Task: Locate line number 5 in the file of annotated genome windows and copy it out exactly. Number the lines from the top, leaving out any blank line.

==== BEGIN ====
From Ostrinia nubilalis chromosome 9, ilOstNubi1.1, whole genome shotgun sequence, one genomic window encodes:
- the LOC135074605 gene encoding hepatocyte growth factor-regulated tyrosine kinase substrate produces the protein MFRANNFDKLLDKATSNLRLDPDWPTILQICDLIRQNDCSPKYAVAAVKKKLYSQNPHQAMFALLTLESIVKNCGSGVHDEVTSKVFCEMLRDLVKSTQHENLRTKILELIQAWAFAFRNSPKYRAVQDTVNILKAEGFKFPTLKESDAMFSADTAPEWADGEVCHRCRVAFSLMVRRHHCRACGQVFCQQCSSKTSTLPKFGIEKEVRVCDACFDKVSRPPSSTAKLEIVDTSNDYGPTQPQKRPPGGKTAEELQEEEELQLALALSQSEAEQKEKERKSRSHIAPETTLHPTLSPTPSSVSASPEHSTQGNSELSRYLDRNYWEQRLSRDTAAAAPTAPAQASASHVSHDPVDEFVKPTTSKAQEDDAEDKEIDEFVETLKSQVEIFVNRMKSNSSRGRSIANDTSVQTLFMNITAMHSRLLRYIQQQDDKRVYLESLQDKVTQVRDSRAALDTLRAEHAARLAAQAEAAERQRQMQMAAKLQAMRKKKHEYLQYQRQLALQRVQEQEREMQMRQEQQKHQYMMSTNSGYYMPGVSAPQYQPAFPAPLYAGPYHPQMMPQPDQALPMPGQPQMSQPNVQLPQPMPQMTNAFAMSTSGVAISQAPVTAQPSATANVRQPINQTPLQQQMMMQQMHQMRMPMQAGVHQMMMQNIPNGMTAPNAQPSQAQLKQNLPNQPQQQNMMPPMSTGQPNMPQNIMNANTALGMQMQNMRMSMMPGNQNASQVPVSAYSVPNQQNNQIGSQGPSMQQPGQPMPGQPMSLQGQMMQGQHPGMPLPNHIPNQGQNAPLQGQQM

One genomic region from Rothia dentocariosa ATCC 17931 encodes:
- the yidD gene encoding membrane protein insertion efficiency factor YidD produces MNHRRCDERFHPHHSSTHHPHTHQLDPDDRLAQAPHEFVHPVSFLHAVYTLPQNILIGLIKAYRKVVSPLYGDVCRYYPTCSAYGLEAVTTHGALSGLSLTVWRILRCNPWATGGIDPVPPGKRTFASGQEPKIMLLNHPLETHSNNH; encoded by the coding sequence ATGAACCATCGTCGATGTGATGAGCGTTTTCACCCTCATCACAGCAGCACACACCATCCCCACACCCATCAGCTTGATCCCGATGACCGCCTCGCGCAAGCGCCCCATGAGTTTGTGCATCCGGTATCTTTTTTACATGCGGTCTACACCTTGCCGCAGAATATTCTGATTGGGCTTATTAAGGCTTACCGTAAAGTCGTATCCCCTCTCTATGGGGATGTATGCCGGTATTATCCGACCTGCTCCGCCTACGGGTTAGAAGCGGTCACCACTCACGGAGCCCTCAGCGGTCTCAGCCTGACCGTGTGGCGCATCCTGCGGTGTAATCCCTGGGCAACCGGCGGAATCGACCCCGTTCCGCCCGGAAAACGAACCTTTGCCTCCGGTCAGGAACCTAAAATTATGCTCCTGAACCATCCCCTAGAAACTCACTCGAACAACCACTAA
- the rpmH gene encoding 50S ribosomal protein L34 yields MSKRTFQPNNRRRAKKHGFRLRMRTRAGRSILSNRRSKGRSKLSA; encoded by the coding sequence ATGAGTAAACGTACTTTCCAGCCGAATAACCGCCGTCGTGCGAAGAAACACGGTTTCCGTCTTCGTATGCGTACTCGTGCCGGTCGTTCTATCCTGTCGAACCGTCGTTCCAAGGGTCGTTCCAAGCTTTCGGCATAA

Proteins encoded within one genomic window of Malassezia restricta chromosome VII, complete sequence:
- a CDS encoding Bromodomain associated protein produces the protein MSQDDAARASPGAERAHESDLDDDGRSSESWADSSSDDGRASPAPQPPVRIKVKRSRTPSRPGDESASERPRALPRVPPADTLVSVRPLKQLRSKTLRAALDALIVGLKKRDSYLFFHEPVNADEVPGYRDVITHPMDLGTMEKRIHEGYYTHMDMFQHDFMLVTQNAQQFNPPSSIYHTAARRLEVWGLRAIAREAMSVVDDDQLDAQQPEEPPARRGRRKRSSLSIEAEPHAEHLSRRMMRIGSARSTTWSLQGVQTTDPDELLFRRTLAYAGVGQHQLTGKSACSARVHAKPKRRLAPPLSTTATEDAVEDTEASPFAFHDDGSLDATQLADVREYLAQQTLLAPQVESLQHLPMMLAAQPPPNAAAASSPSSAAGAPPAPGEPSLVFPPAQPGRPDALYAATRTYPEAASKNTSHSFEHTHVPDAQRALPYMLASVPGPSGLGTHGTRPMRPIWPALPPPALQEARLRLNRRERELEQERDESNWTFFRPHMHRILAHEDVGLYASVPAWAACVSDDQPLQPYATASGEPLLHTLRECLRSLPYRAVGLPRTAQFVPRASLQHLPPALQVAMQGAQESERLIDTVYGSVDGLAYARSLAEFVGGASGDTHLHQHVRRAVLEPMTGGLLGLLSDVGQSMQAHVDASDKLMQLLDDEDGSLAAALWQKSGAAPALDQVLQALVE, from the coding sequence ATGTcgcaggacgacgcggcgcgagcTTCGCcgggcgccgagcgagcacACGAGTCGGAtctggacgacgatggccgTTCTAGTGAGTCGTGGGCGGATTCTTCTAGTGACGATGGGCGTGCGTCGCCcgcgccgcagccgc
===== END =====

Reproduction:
- the rpmH gene encoding 50S ribosomal protein L34 yields MSKRTFQPNNRRRAKKHGFRLRMRTRAGRSILSNRRSKGRSKLSA; encoded by the coding sequence ATGAGTAAACGTACTTTCCAGCCGAATAACCGCCGTCGTGCGAAGAAACACGGTTTCCGTCTTCGTATGCGTACTCGTGCCGGTCGTTCTATCCTGTCGAACCGTCGTTCCAAGGGTCGTTCCAAGCTTTCGGCATAA